travel with kids journals

This week I am hosting the MKB Book Club discussion of Family on the Loose, a wonderful book about family travel by Bill Richards and E. Ashley Steel. Chapter 7 is about travel journals, which just happen to be an excellent language activity!

The traveling I did with my kids when they were young was to Spanish-speaking countries and was done with their language skills in mind. From the time they could write at all, I had them keep travel journals, not only as a record of the trip, but also as a way to use new language they were acquiring. As the authors point out, what a child takes away from a trip can be a function of how much they reflect and record in their journals.

I so wish I had had the suggestions from Chapter 7 of Family on the Loose for all those trips! The authors have a wonderful list of ideas for travel journals. There are prompts that are appropriate for children at different ages, and my children would have loved many of them.

We used traditional hard cover books, one of the options Family on the Loose discusses. Since my kids were young and the journals had lots of pages, we used the same journal for several trips. This was not a plan when we bought the books, but it worked out really well. As we were traveling, the kids liked looking back and I think they probably reread their journals more than they would have if we had used a different book for each trip.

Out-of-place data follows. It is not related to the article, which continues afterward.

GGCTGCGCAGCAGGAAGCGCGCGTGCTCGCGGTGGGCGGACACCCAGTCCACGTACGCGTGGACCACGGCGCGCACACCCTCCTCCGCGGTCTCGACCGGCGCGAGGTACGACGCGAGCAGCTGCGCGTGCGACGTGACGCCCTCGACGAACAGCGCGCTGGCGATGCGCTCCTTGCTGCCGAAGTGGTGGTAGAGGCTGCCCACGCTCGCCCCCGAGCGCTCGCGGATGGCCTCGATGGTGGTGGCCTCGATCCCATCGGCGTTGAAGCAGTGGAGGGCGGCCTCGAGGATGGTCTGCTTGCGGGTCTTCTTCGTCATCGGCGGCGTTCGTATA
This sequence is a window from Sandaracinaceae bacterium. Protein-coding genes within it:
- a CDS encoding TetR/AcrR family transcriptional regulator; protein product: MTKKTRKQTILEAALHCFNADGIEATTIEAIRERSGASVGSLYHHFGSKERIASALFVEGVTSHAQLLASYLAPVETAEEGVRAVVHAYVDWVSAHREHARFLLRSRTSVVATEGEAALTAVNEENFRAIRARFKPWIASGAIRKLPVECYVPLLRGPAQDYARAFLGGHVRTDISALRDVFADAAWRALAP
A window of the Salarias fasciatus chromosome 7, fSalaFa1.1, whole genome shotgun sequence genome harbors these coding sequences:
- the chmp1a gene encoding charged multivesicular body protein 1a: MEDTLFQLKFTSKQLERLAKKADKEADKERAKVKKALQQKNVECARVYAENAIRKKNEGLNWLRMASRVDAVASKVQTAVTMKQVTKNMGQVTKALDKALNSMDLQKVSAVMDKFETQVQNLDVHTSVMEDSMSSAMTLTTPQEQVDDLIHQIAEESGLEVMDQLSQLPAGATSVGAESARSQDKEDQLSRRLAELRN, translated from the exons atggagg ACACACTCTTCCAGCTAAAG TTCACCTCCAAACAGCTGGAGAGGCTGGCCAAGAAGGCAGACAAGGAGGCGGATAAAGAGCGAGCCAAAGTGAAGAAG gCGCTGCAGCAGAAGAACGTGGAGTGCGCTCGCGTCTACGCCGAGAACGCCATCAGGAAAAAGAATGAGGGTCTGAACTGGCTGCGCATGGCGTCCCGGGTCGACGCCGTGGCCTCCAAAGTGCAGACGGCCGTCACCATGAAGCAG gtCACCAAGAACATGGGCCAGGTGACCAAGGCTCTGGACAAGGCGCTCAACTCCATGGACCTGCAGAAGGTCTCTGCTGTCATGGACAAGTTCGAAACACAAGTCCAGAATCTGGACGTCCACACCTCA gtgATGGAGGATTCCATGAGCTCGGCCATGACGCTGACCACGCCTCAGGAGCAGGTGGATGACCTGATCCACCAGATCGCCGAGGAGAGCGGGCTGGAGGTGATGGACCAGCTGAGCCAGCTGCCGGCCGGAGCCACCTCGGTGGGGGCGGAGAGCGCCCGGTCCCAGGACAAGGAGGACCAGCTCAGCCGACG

The What to Write in the Journal section of the chapter has lots of wonderful ideas. Some of them, like drawing or collecting ticket stubs, maps, menus, etc., came naturally to my kids. Most of the prompts are not at all obvious, so of course I didn’t think of them. Now I would give anything to have my kids’ 6- or 8-year-old responses to prompts like:
– Describe one character you met that day.
– Make a list of things you would like to bring home with you. These could be works of art, food, ideas, phrases, or people.
– Describe the sounds you heard that day.

Family on the Loose also has great suggestions in the Alternative Ideas section. Again, I wish I had had this book when my kids were younger! Each of my kids went through stages where they would have loved the different formats the authors suggest. In particular, I think the Post Card Photo Album is a something almost anyone would enjoy making.

The focus of this chapter is travel journals for kids, but I would add that keeping your own journal is also worthwhile. Although at times it seemed like just one more thing to do, writing helped me slow down and process the experience we were having. Having a record also has come in handy as the trips start to blur with the years!

Do your kids keep journals when you travel? How do you inspire them to write? Do you keep your own travel journal? Please share your thoughts and ideas in comments and on the MKB Book Club Google+ thread.

Don’t forget to check out these other posts about Family on the Loose.

You will also find an excellent collection of posts on family travel on the MKB Book Club Family on the Loose page. If you are a blogger, feel free to link up!

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